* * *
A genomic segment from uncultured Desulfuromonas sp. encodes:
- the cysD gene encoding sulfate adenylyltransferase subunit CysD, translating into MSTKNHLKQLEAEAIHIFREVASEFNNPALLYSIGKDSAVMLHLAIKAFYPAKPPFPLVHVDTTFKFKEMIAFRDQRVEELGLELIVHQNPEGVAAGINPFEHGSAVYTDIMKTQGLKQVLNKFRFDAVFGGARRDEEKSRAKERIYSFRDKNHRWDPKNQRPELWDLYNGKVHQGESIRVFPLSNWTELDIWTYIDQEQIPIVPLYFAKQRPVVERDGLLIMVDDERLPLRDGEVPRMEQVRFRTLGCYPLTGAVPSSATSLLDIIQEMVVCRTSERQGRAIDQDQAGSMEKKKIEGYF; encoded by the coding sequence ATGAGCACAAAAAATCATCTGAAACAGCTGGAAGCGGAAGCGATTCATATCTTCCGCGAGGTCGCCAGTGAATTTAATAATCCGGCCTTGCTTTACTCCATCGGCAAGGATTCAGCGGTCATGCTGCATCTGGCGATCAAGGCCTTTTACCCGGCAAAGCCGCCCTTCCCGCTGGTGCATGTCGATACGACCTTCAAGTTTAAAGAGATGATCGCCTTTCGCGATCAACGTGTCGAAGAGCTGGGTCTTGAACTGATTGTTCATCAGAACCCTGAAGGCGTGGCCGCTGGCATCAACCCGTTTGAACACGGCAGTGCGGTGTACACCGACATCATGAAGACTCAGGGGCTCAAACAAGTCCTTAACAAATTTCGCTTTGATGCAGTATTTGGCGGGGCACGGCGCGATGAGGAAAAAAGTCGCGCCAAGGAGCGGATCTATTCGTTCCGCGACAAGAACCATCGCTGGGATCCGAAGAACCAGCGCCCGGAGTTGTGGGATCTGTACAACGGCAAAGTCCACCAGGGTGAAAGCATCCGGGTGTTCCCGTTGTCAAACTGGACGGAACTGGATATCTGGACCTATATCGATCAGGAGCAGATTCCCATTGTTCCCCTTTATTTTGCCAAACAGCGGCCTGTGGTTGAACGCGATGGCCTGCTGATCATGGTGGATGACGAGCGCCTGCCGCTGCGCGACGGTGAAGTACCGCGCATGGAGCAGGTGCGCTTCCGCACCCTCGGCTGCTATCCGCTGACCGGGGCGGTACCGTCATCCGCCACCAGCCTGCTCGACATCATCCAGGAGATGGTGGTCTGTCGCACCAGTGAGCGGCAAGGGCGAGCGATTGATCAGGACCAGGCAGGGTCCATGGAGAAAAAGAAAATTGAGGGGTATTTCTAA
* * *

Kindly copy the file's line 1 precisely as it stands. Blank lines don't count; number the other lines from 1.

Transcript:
A genomic segment from uncultured Desulfuromonas sp. encodes: